In the case it was deciding, the Connecticut Supreme Court held that the plaintiff’s cause of action is that the defendant orthopedic surgeon negligently performed spinal surgery on the plaintiff, resulting in the plaintiff’s injuries. While count one of the original complaint does focus on improper use of the skull clamp, read as a whole it includes more general allegations that the defendant orthopedic surgeon failed to properly perform the surgery. Reading the two counts of the plaintiff’s original medical malpractice complaint together, the transaction or occurrence that formed the basis of the plaintiff’s claim was that the defendant orthopedic surgeon improperly used medical instruments during the plaintiff’s spinal surgery, resulting in his injury. Therefore, the plaintiff adequately put the defendants on notice that his claim related to the defendant orthopedic surgeon’s conduct during the surgery and, more specifically, his use of medical instruments during the surgery.
The Connecticut Supreme Court noted that the plaintiff’s amended medical malpractice complaint added new allegations that the defendant orthopedic surgeon improperly used the retractor blade during surgery and removed the allegations related to the skull clamp. The retractor blade allegations do not contradict the theory that the defendant orthopedic surgeon improperly used medical instruments during surgery. Instead, they constitute a change in and addition to an act of negligence, which is permitted under the relation back doctrine. Specifically, the single transaction or occurrence that constituted the cause of action was the negligent use of medical instruments during the plaintiff’s spinal surgery in the operating room by the defendant orthopedic surgeon, and this negligence caused the plaintiff to suffer quadriparesis.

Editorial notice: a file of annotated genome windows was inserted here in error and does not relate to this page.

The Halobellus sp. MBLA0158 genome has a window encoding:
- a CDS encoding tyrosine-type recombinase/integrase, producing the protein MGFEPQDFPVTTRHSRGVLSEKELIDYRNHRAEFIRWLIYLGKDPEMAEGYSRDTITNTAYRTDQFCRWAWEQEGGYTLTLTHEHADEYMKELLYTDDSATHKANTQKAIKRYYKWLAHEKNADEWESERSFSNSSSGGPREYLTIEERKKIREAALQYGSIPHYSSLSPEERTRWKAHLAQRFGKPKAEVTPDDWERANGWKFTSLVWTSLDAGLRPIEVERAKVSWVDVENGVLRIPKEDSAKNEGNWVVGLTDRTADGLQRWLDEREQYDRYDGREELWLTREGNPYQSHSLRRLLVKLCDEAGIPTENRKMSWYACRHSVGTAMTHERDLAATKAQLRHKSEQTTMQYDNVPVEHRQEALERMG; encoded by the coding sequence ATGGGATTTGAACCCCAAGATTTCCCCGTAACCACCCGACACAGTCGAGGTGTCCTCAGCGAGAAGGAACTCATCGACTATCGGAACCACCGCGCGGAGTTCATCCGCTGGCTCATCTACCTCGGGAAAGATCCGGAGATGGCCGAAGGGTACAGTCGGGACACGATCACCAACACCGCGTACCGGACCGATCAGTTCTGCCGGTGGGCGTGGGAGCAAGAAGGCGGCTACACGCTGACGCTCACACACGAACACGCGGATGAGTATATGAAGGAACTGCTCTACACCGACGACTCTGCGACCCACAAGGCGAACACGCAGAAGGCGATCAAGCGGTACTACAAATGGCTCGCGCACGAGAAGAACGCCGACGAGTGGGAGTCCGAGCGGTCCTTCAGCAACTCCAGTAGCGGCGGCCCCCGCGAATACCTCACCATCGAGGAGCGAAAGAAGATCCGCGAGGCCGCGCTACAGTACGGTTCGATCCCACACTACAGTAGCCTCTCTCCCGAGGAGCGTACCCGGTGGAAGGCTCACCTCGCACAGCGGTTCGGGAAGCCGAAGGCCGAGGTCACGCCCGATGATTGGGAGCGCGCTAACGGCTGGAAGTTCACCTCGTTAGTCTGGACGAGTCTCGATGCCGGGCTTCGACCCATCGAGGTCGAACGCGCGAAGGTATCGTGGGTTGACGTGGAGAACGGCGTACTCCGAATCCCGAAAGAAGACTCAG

The Connecticut Supreme Court held that the plaintiff’s amended medical malpractice complaint related back to the original complaint and that the trial court’s denial of the plaintiff’s request to amend and its subsequent granting of the defendants’ motion for summary judgment should be reversed, and the Connecticut Supreme Court therefore affirmed the judgment of the Appellate Court.
Source Briere v. Greater Hartford Orthopedic Group, P.C., SC 19576.